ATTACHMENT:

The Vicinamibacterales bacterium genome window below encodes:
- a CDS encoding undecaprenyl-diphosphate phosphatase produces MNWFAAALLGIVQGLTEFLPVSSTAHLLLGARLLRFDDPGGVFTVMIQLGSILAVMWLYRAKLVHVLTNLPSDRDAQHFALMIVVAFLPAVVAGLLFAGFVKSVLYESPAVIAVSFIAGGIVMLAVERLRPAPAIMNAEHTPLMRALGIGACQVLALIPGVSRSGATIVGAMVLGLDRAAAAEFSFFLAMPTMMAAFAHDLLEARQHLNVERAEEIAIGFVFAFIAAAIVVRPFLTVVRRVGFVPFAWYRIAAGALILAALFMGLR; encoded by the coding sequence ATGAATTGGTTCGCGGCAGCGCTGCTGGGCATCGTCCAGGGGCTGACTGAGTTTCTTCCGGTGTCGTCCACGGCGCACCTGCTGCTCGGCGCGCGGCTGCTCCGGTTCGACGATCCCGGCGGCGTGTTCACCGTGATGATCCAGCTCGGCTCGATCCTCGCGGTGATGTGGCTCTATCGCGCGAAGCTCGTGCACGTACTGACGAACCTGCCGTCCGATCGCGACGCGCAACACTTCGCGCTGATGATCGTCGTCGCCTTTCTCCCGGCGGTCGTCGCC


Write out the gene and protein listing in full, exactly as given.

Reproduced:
The Vicinamibacterales bacterium genome window below encodes:
- a CDS encoding undecaprenyl-diphosphate phosphatase produces MNWFAAALLGIVQGLTEFLPVSSTAHLLLGARLLRFDDPGGVFTVMIQLGSILAVMWLYRAKLVHVLTNLPSDRDAQHFALMIVVAFLPAVVAGLLFAGFVKSVLYESPAVIAVSFIAGGIVMLAVERLRPAPAIMNAEHTPLMRALGIGACQVLALIPGVSRSGATIVGAMVLGLDRAAAAEFSFFLAMPTMMAAFAHDLLEARQHLNVERAEEIAIGFVFAFIAAAIVVRPFLTVVRRVGFVPFAWYRIAAGALILAALFMGLR; encoded by the coding sequence ATGAATTGGTTCGCGGCAGCGCTGCTGGGCATCGTCCAGGGGCTGACTGAGTTTCTTCCGGTGTCGTCCACGGCGCACCTGCTGCTCGGCGCGCGGCTGCTCCGGTTCGACGATCCCGGCGGCGTGTTCACCGTGATGATCCAGCTCGGCTCGATCCTCGCGGTGATGTGGCTCTATCGCGCGAAGCTCGTGCACGTACTGACGAACCTGCCGTCCGATCGCGACGCGCAACACTTCGCGCTGATGATCGTCGTCGCCTTTCTCCCGGCGGTCGTCGCC